8.0/10
46
2 user

Bedtime 

Not Rated | | Drama | TV Series (2001–2003)
Set during the half-hour before bedtime, this unique series goes behind closed doors to offer a revealing-and very funny-peek at the nighttime conversations between husbands and wives, fathers and sons, and more.
Reviews

Episodes

Seasons


Years



3   2   1  
2003   2002   2001  
1 nomination. See more awards »

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Cast

Series cast summary:
Sheila Hancock ...  Alice Oldfield 15 episodes, 2001-2003
Timothy West ...  Andrew Oldfield 15 episodes, 2001-2003
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Storyline

Set during the half-hour before bedtime, this unique series goes behind closed doors to offer a revealing-and very funny-peek at the nighttime conversations between husbands and wives, fathers and sons, and more.

Plot Summary | Add Synopsis

Genres:

Drama

Certificate:

Not Rated | See all certifications »
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Details

Country:

UK

Language:

English

Release Date:

28 August 2001 (UK) See more »

Also Known As:

Sängdags See more »

Company Credits

Production Co:

Hat Trick Productions See more »
Show more on IMDbPro »

Technical Specs

Runtime:

Sound Mix:

Stereo

Color:

Color

Aspect Ratio:

1.33 : 1
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Did You Know?

Connections

Referenced in Comedy Connections: Drop the Dead Donkey (2006) See more »

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User Reviews

A gem of a serio-comedy
13 April 2004 | by Philby-3See all my reviews

While it's not normally the policy of this column to review continuing TV series, especially of the 30 minute episode variety, the sheer quality of Andy Hamilton's writing and the subtle performances from Timothy West (Andrew Oldfield), Sheila Hancock (Alice Oldfield), Stephen Tompkinson (Paul Newcombe) and Claire Skinner (Sarah Newcombe) put this serio-comedy into a class of its own. Constrained by its physical setting (3 suburban bedrooms) and its time setting (bedtime) it could easily have become static, but in the six parts of the first series at least the expected blends with the unexpected to produce some absorbing television.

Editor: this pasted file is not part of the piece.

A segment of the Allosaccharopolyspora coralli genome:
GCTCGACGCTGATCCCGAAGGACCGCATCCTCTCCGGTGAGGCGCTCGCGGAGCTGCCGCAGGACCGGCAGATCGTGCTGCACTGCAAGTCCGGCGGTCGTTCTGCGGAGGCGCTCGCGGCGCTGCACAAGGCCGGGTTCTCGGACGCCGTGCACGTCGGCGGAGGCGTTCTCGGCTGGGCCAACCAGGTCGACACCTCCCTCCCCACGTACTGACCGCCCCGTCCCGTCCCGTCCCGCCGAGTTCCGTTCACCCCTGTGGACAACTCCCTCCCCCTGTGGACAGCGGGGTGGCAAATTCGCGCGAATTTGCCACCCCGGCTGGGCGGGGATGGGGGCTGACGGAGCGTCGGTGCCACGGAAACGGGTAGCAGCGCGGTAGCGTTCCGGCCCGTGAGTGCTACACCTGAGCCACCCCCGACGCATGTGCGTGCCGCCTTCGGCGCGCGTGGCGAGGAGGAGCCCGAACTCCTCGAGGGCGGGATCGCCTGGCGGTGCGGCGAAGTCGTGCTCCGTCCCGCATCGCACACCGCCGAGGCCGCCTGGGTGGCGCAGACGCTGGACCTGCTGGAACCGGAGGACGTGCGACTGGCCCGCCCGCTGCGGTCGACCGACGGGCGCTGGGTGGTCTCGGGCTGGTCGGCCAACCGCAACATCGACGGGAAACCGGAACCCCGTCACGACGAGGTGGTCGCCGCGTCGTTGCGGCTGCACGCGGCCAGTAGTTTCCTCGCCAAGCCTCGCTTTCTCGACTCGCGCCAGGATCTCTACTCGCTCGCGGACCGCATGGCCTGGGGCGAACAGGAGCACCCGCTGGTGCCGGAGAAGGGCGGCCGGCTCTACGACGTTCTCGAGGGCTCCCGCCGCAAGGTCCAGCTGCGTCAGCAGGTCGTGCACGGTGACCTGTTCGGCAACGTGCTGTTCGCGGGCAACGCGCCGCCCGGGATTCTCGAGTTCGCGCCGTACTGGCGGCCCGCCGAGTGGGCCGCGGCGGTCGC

Take for example the plot line involving the Oldfield's daughter's marriage, or the Newcombes' struggle to accommodate their relationship to parenthood. Neither is quite what it seems, yet in retrospect what happens seems inevitable. The third couple, Sapphire the Kiwi girl and Gulliver her `celebrity' boyfriend – really a threesome with the tabloid journalist artfully played by Meera Syal - are perhaps the least involving but very entertaining nevertheless.

So far we've only viewed two episodes of series 2 (things are slow down under), but the quality has been maintained. The Oldfields could easily become a bore (Andrew certainly is) but somehow fresh things keep happening, and Sheila Hancock's Alice somehow keeps her equanimity despite him and the other tribulations. Perhaps after 30 years of living with someone like Andrew you develop an immunity to attention-seeking behaviour.

Andy Hamilton, who once wrote for `Not the Nine O'Clock News' and `Drop the Dead Donkey', seems more serious-minded here, but with the aid of some splendid actors has produced more than just comic archetypes. There must be thousands of couples out there just like the Oldfields (though it is unlikely an Andrew would recognise himself), and we can empathise with the Newcombes, though their problem turns out to be a bit more unusual. I hope things don't get too bizarre and this show remains a gem.


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